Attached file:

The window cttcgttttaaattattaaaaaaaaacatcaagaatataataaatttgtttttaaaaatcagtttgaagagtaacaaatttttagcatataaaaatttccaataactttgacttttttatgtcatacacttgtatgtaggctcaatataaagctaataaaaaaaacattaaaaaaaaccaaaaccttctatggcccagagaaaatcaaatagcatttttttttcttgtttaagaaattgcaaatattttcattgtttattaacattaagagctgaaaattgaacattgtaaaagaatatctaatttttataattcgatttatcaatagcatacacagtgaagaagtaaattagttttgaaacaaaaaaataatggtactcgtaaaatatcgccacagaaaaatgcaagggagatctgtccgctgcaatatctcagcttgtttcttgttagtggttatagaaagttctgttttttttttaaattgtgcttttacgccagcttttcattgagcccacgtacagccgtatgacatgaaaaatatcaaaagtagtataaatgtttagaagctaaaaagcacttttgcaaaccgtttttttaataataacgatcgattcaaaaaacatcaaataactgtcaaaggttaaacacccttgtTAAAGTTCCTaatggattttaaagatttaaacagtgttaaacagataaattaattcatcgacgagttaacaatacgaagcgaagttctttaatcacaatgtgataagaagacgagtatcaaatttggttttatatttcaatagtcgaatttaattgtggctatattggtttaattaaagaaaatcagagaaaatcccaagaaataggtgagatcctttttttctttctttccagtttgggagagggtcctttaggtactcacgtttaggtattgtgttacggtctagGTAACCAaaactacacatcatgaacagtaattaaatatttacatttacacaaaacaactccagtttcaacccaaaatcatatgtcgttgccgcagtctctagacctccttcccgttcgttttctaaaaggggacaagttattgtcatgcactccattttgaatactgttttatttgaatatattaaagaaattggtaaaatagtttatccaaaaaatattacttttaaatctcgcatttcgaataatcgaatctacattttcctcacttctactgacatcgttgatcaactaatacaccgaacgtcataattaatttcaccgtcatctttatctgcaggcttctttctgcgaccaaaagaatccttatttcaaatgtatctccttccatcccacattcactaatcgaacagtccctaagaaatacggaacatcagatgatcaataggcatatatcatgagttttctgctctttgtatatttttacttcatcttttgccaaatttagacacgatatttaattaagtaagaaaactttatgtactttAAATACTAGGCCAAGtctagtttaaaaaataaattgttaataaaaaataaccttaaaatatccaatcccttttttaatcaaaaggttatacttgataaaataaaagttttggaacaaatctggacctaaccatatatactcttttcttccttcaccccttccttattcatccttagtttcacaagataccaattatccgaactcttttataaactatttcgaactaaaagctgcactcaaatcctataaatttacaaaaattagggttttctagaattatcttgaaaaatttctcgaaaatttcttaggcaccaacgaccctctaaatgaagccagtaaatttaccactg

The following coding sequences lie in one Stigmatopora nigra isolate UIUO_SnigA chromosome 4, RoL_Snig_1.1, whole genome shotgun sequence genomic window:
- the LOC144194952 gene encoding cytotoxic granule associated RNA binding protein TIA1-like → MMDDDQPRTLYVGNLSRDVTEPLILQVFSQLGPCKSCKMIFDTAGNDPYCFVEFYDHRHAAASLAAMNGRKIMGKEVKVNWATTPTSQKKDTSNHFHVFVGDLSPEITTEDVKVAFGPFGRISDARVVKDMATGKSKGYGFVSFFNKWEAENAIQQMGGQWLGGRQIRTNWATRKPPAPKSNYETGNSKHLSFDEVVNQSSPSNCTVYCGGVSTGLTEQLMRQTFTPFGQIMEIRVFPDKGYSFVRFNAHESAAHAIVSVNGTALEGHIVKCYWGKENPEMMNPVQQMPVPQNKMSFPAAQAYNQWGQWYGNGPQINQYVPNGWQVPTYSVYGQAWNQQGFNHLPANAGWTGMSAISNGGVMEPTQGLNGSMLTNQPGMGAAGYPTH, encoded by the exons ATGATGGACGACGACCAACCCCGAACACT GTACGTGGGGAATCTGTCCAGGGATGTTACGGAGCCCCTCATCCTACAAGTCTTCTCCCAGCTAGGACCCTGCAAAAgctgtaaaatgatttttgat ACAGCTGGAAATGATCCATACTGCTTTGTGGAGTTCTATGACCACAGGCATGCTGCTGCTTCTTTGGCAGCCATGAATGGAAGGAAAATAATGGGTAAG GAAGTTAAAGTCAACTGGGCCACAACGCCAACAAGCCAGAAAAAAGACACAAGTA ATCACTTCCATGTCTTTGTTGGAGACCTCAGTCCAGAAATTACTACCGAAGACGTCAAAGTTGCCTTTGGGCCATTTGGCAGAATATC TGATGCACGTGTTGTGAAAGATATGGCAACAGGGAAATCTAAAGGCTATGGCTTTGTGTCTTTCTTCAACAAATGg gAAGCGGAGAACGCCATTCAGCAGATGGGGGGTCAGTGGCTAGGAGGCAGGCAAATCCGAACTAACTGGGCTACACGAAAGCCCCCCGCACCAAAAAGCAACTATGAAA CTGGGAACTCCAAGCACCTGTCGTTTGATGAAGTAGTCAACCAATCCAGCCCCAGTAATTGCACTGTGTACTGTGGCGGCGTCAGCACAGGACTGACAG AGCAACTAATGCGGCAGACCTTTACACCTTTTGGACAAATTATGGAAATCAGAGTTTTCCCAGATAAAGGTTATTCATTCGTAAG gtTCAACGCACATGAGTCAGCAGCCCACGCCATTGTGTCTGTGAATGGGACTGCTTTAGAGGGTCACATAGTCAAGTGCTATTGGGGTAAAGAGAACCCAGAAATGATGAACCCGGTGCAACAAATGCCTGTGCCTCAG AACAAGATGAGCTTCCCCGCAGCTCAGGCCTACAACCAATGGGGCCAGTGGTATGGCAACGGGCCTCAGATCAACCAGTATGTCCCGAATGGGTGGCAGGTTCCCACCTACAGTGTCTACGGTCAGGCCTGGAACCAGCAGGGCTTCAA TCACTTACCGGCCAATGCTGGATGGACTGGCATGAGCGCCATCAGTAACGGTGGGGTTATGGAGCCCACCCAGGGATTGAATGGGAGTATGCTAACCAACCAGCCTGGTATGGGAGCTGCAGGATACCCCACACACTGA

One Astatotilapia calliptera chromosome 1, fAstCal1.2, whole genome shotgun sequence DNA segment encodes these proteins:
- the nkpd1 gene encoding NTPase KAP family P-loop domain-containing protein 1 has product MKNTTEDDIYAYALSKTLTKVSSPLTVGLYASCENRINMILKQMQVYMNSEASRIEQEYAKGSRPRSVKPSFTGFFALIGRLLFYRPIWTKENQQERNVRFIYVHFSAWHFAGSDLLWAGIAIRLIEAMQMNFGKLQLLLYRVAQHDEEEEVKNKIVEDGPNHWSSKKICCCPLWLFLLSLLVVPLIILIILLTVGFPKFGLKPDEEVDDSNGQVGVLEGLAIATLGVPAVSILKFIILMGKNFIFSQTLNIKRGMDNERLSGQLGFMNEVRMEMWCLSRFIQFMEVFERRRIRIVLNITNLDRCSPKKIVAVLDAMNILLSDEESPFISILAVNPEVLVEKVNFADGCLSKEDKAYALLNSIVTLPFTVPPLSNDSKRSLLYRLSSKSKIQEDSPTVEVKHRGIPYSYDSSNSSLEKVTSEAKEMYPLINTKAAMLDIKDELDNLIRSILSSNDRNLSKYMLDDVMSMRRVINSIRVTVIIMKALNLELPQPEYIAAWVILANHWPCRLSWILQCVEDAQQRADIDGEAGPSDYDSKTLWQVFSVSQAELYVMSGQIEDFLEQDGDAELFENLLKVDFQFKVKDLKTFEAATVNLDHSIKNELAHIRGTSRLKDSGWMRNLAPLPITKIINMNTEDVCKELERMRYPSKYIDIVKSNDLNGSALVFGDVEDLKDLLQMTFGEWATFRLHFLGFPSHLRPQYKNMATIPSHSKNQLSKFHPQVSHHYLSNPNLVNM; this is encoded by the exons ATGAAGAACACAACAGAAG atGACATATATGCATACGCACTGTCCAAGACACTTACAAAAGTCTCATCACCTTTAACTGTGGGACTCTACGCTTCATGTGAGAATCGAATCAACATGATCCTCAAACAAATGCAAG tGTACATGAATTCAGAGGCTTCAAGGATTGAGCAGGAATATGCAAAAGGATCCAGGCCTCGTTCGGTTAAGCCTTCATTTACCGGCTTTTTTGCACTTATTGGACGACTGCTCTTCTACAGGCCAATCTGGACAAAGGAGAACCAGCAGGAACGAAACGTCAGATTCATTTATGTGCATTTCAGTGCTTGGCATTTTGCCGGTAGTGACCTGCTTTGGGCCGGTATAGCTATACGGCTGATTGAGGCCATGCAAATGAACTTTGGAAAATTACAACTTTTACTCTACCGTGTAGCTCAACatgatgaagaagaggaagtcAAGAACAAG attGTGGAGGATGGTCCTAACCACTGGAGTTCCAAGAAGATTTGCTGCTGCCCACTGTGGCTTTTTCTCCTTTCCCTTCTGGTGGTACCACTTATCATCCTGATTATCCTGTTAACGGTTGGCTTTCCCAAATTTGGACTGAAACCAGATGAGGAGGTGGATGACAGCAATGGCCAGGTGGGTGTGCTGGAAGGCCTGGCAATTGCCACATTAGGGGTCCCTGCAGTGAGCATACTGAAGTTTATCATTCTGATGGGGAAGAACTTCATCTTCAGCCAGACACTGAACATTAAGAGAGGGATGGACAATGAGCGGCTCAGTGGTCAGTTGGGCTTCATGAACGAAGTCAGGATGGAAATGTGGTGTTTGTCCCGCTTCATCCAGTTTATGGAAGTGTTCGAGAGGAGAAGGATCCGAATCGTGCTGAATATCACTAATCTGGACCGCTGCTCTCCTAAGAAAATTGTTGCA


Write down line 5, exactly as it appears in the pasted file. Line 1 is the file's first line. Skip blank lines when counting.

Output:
- the nkpd1 gene encoding NTPase KAP family P-loop domain-containing protein 1 has product MKNTTEDDIYAYALSKTLTKVSSPLTVGLYASCENRINMILKQMQVYMNSEASRIEQEYAKGSRPRSVKPSFTGFFALIGRLLFYRPIWTKENQQERNVRFIYVHFSAWHFAGSDLLWAGIAIRLIEAMQMNFGKLQLLLYRVAQHDEEEEVKNKIVEDGPNHWSSKKICCCPLWLFLLSLLVVPLIILIILLTVGFPKFGLKPDEEVDDSNGQVGVLEGLAIATLGVPAVSILKFIILMGKNFIFSQTLNIKRGMDNERLSGQLGFMNEVRMEMWCLSRFIQFMEVFERRRIRIVLNITNLDRCSPKKIVAVLDAMNILLSDEESPFISILAVNPEVLVEKVNFADGCLSKEDKAYALLNSIVTLPFTVPPLSNDSKRSLLYRLSSKSKIQEDSPTVEVKHRGIPYSYDSSNSSLEKVTSEAKEMYPLINTKAAMLDIKDELDNLIRSILSSNDRNLSKYMLDDVMSMRRVINSIRVTVIIMKALNLELPQPEYIAAWVILANHWPCRLSWILQCVEDAQQRADIDGEAGPSDYDSKTLWQVFSVSQAELYVMSGQIEDFLEQDGDAELFENLLKVDFQFKVKDLKTFEAATVNLDHSIKNELAHIRGTSRLKDSGWMRNLAPLPITKIINMNTEDVCKELERMRYPSKYIDIVKSNDLNGSALVFGDVEDLKDLLQMTFGEWATFRLHFLGFPSHLRPQYKNMATIPSHSKNQLSKFHPQVSHHYLSNPNLVNM; this is encoded by the exons ATGAAGAACACAACAGAAG atGACATATATGCATACGCACTGTCCAAGACACTTACAAAAGTCTCATCACCTTTAACTGTGGGACTCTACGCTTCATGTGAGAATCGAATCAACATGATCCTCAAACAAATGCAAG tGTACATGAATTCAGAGGCTTCAAGGATTGAGCAGGAATATGCAAAAGGATCCAGGCCTCGTTCGGTTAAGCCTTCATTTACCGGCTTTTTTGCACTTATTGGACGACTGCTCTTCTACAGGCCAATCTGGACAAAGGAGAACCAGCAGGAACGAAACGTCAGATTCATTTATGTGCATTTCAGTGCTTGGCATTTTGCCGGTAGTGACCTGCTTTGGGCCGGTATAGCTATACGGCTGATTGAGGCCATGCAAATGAACTTTGGAAAATTACAACTTTTACTCTACCGTGTAGCTCAACatgatgaagaagaggaagtcAAGAACAAG attGTGGAGGATGGTCCTAACCACTGGAGTTCCAAGAAGATTTGCTGCTGCCCACTGTGGCTTTTTCTCCTTTCCCTTCTGGTGGTACCACTTATCATCCTGATTATCCTGTTAACGGTTGGCTTTCCCAAATTTGGACTGAAACCAGATGAGGAGGTGGATGACAGCAATGGCCAGGTGGGTGTGCTGGAAGGCCTGGCAATTGCCACATTAGGGGTCCCTGCAGTGAGCATACTGAAGTTTATCATTCTGATGGGGAAGAACTTCATCTTCAGCCAGACACTGAACATTAAGAGAGGGATGGACAATGAGCGGCTCAGTGGTCAGTTGGGCTTCATGAACGAAGTCAGGATGGAAATGTGGTGTTTGTCCCGCTTCATCCAGTTTATGGAAGTGTTCGAGAGGAGAAGGATCCGAATCGTGCTGAATATCACTAATCTGGACCGCTGCTCTCCTAAGAAAATTGTTGCA